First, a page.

To answer the title question directly: Yes.
In more lawyerly language, the accusation of dunk or drugged driving results from suspected use of intoxicants rather than the location where a driver attracts the attention of a law enforcement officer. As a result, Ohio police have the authority to make arrests for driving under the influence on private property. This means that Ohioans have been charged with operating a vehicle while intoxicated (OVI) in parking lots and driveways, on golf courses and unpaved access roads, stadiums and fairgrounds.
How Police Find Alleged Drunk Drivers on Private Property
Police usually do need a reason other than checking for impaired drivers to enter private property, but nearly any justification will suffice. First, most parking lots and driveways are visible from the road. An officer who notices any activity he or she considers suspicious or dangerous has a duty to check out the situation.
Police also regularly maintain a presence at sporting events, concerts, and festivals to provide crowd control and security. Similarly, police responding to a noise or disorderly conduct report must approach a house party to investigate. Spotting an OVI suspect becomes incidental in those scenarios.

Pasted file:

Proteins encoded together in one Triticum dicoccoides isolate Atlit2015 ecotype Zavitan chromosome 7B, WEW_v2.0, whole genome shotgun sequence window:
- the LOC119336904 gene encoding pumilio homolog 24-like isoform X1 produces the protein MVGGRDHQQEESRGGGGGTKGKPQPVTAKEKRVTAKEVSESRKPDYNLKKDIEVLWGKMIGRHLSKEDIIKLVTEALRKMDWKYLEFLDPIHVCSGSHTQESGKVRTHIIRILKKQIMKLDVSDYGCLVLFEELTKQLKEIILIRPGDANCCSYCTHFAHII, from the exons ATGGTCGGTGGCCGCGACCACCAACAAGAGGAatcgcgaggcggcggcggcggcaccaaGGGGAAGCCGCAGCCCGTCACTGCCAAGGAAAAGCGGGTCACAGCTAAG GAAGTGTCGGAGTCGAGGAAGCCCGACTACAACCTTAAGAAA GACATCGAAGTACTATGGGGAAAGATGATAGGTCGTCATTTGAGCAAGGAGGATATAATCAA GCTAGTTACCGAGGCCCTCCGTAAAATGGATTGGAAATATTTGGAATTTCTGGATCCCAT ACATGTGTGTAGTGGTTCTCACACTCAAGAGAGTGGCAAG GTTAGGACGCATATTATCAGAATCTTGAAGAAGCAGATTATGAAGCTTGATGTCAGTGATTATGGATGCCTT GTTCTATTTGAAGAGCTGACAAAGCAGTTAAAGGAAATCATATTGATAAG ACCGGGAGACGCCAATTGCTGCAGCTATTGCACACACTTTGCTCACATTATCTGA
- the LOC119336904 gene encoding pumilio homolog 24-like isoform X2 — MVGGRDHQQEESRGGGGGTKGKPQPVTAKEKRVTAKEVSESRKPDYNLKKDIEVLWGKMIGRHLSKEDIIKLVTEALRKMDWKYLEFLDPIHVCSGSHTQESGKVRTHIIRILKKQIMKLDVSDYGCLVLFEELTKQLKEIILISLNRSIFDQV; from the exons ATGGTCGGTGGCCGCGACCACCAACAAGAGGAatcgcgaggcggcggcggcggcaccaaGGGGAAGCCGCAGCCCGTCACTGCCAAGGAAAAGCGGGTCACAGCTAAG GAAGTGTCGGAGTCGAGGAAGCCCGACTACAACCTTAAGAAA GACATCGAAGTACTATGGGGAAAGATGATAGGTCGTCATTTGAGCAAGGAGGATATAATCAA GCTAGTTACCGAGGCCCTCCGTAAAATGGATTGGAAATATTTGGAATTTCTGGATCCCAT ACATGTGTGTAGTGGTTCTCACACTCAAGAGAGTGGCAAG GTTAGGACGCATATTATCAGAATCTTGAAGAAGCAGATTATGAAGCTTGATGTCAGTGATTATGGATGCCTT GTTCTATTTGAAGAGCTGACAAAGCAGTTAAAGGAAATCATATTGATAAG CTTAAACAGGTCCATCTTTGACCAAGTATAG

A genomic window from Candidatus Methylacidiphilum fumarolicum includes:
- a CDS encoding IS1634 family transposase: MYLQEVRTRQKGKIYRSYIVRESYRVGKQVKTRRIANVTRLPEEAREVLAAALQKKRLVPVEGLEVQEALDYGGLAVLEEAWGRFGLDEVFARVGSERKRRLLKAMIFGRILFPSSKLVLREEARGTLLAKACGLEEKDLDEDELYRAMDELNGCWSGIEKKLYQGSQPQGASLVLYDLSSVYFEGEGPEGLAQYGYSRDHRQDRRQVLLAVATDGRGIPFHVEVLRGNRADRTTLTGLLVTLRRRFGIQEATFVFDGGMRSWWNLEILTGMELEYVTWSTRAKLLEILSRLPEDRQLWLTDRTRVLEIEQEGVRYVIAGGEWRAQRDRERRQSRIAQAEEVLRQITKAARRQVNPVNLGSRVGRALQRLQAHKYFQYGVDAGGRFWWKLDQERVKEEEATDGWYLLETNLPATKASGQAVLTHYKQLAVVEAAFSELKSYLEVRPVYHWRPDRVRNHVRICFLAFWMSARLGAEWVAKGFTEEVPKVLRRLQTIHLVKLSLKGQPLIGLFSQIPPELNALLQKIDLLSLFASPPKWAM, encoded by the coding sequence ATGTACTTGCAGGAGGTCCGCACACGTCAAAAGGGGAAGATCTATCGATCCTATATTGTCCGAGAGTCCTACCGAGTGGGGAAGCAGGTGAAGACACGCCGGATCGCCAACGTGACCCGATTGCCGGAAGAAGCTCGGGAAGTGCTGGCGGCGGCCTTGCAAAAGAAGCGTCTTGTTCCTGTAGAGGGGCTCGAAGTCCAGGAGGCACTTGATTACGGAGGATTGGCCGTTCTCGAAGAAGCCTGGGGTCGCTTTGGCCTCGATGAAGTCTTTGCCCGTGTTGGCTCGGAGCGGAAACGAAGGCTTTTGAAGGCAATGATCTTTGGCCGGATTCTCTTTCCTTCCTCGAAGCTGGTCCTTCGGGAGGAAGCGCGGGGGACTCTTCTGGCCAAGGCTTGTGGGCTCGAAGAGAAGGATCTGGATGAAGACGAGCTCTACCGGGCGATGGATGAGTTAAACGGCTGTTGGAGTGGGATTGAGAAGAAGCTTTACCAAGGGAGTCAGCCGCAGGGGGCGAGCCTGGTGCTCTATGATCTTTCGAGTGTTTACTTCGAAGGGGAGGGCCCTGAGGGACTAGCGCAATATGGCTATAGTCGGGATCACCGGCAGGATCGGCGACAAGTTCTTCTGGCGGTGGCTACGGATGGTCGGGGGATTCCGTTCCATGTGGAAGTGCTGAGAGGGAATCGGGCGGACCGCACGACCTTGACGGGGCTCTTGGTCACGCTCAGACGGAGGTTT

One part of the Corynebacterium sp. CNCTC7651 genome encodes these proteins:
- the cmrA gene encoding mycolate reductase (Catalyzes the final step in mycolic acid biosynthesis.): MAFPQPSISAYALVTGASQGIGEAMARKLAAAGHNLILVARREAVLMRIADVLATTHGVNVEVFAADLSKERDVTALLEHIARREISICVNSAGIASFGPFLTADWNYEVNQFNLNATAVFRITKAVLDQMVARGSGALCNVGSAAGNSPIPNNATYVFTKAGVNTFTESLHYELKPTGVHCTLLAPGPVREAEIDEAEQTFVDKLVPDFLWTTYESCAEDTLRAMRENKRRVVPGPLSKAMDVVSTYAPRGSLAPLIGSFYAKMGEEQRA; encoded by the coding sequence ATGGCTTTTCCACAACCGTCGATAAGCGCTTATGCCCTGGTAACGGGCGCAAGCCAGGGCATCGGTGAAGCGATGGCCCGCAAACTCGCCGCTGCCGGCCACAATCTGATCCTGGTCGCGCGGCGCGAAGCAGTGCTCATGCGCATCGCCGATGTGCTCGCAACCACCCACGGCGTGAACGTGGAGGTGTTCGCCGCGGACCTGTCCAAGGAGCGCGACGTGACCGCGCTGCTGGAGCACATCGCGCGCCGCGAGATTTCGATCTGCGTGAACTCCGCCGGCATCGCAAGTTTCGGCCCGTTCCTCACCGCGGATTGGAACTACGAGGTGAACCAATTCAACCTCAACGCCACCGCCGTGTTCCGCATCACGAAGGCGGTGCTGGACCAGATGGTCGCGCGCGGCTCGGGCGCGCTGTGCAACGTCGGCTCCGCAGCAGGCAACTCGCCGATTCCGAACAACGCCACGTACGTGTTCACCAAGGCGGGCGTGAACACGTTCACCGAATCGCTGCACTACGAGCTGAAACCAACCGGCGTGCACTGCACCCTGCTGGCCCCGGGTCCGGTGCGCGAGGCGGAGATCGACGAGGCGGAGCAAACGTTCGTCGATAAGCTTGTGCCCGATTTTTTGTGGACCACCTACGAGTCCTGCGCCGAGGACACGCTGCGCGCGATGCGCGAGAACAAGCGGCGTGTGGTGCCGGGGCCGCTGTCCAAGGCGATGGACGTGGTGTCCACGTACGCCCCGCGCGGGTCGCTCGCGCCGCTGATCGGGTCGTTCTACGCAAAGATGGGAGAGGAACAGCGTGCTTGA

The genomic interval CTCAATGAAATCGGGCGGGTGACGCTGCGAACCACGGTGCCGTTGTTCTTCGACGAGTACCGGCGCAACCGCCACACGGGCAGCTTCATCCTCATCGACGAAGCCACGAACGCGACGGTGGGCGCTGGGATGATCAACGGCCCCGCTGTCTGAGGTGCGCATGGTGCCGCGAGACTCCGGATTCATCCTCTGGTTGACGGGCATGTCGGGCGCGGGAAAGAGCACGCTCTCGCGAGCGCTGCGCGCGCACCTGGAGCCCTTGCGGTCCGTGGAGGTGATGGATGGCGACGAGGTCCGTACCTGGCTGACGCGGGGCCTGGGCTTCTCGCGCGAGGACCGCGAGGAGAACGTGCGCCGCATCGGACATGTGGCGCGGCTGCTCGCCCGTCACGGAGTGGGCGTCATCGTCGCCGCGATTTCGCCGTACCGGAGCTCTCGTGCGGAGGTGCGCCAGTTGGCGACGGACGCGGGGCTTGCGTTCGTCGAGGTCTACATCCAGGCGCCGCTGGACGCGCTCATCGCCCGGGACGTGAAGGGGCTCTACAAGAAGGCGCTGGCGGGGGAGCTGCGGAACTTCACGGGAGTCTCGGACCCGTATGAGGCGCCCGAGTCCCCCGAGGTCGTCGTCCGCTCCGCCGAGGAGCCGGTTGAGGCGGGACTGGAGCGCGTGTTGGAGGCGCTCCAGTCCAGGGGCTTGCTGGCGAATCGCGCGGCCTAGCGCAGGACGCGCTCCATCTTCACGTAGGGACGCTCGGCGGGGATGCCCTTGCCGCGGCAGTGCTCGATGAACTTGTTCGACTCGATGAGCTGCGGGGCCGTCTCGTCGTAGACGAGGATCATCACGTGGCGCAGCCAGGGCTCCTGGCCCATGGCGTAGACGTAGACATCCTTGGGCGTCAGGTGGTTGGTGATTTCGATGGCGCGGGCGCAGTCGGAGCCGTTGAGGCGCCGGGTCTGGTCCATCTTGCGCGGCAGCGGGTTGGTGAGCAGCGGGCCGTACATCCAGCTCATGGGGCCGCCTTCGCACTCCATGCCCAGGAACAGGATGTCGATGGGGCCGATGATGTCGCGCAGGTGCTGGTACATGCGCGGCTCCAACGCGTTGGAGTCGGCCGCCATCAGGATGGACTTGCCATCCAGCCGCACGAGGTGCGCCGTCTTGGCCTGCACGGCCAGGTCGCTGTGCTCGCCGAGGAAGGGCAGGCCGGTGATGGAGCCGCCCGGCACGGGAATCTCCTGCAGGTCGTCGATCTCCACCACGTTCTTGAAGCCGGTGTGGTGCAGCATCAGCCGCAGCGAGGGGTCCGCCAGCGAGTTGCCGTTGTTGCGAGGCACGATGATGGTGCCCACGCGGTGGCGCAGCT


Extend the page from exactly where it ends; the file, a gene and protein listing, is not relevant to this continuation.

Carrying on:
Actions that will raise an officer’s suspicion that someone has consumed too much alcohol or too many drugs include
Making an OVI arrest after witnessing or learning about such an incident on private property usually requires administering field sobriety tests like the walk-and-turn or one-leg stand. If those assessments are omitted or conducted in a carless or coercive way, a skilled Delaware, Oho, drunk driving lawyer can help challenge the arrest on procedural grounds.
Be Aware of Physical Control Violations
When an Ohio police officer can cite little direct evidence of driving while impaired but has other reasons to suspect a person is intoxicated, he or she can issue a charge for a physical control violation. In plain language, the offense consists of sitting in the driver’s seat while drunk or drugged and holding the keys. The keys could also be in the ignition or the suspect’s pockets. A major way individuals get charged with physical control is getting found sleeping in a nonmoving vehicle in a driveway or by the side of the road.
As with an OVI charge, any charge for a physical control offense should be substantiated by evidence of poor performance on field sobriety tests and results from breath, blood, and urine tests for alcohol and drugs. Penalties for physical control are similar to those for OVI, including license suspension.
Do not hesitate to contact a DUI lawyer in Delaware, Ohio, if you get charged with DUI/OVI or a physical control violation. Let an experienced defense attorney with The Maher Law Firm help you by calling (614) 205-2208 or reaching out to us online.